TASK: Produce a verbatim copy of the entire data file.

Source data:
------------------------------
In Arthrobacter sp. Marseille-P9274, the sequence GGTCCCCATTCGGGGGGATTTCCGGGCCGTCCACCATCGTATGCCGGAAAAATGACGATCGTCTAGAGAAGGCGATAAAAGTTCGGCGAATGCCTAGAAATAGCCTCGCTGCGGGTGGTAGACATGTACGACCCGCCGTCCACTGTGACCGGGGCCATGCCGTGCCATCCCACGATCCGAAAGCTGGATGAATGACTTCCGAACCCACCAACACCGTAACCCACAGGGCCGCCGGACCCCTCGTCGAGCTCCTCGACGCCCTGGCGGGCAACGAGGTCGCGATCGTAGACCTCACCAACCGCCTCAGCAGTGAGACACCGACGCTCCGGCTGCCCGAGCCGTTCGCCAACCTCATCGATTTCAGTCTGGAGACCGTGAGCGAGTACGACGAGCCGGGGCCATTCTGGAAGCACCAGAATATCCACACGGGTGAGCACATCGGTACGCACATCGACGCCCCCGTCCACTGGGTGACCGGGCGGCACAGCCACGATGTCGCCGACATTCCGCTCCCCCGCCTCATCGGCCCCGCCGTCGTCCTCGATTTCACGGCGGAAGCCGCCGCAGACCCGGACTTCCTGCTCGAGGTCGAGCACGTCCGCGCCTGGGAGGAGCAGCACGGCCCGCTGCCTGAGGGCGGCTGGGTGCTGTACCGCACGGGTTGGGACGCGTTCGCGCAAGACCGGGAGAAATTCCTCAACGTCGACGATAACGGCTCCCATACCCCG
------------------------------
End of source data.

In Arthrobacter sp. Marseille-P9274, the sequence GGTCCCCATTCGGGGGGATTTCCGGGCCGTCCACCATCGTATGCCGGAAAAATGACGATCGTCTAGAGAAGGCGATAAAAGTTCGGCGAATGCCTAGAAATAGCCTCGCTGCGGGTGGTAGACATGTACGACCCGCCGTCCACTGTGACCGGGGCCATGCCGTGCCATCCCACGATCCGAAAGCTGGATGAATGACTTCCGAACCCACCAACACCGTAACCCACAGGGCCGCCGGACCCCTCGTCGAGCTCCTCGACGCCCTGGCGGGCAACGAGGTCGCGATCGTAGACCTCACCAACCGCCTCAGCAGTGAGACACCGACGCTCCGGCTGCCCGAGCCGTTCGCCAACCTCATCGATTTCAGTCTGGAGACCGTGAGCGAGTACGACGAGCCGGGGCCATTCTGGAAGCACCAGAATATCCACACGGGTGAGCACATCGGTACGCACATCGACGCCCCCGTCCACTGGGTGACCGGGCGGCACAGCCACGATGTCGCCGACATTCCGCTCCCCCGCCTCATCGGCCCCGCCGTCGTCCTCGATTTCACGGCGGAAGCCGCCGCAGACCCGGACTTCCTGCTCGAGGTCGAGCACGTCCGCGCCTGGGAGGAGCAGCACGGCCCGCTGCCTGAGGGCGGCTGGGTGCTGTACCGCACGGGTTGGGACGCGTTCGCGCAAGACCGGGAGAAATTCCTCAACGTCGACGATAACGGCTCCCATACCCCG